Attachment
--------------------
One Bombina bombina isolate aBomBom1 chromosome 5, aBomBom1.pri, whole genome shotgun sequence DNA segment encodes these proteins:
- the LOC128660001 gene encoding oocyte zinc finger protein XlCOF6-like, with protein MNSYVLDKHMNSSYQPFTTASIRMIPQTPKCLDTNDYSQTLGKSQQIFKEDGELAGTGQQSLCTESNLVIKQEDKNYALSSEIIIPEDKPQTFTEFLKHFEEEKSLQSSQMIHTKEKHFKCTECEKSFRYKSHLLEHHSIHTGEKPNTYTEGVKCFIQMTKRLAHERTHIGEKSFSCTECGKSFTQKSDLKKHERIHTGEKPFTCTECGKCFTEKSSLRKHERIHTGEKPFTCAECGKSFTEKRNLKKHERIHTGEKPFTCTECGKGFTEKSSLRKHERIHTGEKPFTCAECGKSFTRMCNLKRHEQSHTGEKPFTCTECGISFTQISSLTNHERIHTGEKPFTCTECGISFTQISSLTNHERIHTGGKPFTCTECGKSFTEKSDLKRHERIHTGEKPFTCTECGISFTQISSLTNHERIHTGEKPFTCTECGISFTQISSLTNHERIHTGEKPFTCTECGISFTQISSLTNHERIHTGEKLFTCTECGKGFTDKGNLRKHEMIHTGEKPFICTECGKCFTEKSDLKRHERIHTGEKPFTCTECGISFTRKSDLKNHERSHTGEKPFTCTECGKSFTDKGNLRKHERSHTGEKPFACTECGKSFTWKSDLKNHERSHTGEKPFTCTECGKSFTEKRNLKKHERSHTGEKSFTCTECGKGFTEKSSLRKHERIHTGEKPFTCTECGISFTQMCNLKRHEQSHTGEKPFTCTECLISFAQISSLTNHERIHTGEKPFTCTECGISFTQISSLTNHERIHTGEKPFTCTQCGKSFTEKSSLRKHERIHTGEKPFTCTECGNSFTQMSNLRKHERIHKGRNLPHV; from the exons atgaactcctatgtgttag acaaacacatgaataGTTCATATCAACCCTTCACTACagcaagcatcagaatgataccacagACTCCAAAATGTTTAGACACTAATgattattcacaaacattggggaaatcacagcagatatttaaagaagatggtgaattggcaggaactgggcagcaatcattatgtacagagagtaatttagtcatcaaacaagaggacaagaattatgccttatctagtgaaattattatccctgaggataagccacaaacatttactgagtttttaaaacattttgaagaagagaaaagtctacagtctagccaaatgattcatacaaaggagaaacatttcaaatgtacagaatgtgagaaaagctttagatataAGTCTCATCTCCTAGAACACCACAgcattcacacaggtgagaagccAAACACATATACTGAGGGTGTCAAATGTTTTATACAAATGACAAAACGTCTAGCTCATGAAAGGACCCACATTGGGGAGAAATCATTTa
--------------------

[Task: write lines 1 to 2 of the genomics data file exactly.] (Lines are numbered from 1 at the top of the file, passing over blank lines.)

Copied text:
One Bombina bombina isolate aBomBom1 chromosome 5, aBomBom1.pri, whole genome shotgun sequence DNA segment encodes these proteins:
- the LOC128660001 gene encoding oocyte zinc finger protein XlCOF6-like, with protein MNSYVLDKHMNSSYQPFTTASIRMIPQTPKCLDTNDYSQTLGKSQQIFKEDGELAGTGQQSLCTESNLVIKQEDKNYALSSEIIIPEDKPQTFTEFLKHFEEEKSLQSSQMIHTKEKHFKCTECEKSFRYKSHLLEHHSIHTGEKPNTYTEGVKCFIQMTKRLAHERTHIGEKSFSCTECGKSFTQKSDLKKHERIHTGEKPFTCTECGKCFTEKSSLRKHERIHTGEKPFTCAECGKSFTEKRNLKKHERIHTGEKPFTCTECGKGFTEKSSLRKHERIHTGEKPFTCAECGKSFTRMCNLKRHEQSHTGEKPFTCTECGISFTQISSLTNHERIHTGEKPFTCTECGISFTQISSLTNHERIHTGGKPFTCTECGKSFTEKSDLKRHERIHTGEKPFTCTECGISFTQISSLTNHERIHTGEKPFTCTECGISFTQISSLTNHERIHTGEKPFTCTECGISFTQISSLTNHERIHTGEKLFTCTECGKGFTDKGNLRKHEMIHTGEKPFICTECGKCFTEKSDLKRHERIHTGEKPFTCTECGISFTRKSDLKNHERSHTGEKPFTCTECGKSFTDKGNLRKHERSHTGEKPFACTECGKSFTWKSDLKNHERSHTGEKPFTCTECGKSFTEKRNLKKHERSHTGEKSFTCTECGKGFTEKSSLRKHERIHTGEKPFTCTECGISFTQMCNLKRHEQSHTGEKPFTCTECLISFAQISSLTNHERIHTGEKPFTCTECGISFTQISSLTNHERIHTGEKPFTCTQCGKSFTEKSSLRKHERIHTGEKPFTCTECGNSFTQMSNLRKHERIHKGRNLPHV; from the exons atgaactcctatgtgttag acaaacacatgaataGTTCATATCAACCCTTCACTACagcaagcatcagaatgataccacagACTCCAAAATGTTTAGACACTAATgattattcacaaacattggggaaatcacagcagatatttaaagaagatggtgaattggcaggaactgggcagcaatcattatgtacagagagtaatttagtcatcaaacaagaggacaagaattatgccttatctagtgaaattattatccctgaggataagccacaaacatttactgagtttttaaaacattttgaagaagagaaaagtctacagtctagccaaatgattcatacaaaggagaaacatttcaaatgtacagaatgtgagaaaagctttagatataAGTCTCATCTCCTAGAACACCACAgcattcacacaggtgagaagccAAACACATATACTGAGGGTGTCAAATGTTTTATACAAATGACAAAACGTCTAGCTCATGAAAGGACCCACATTGGGGAGAAATCATTTa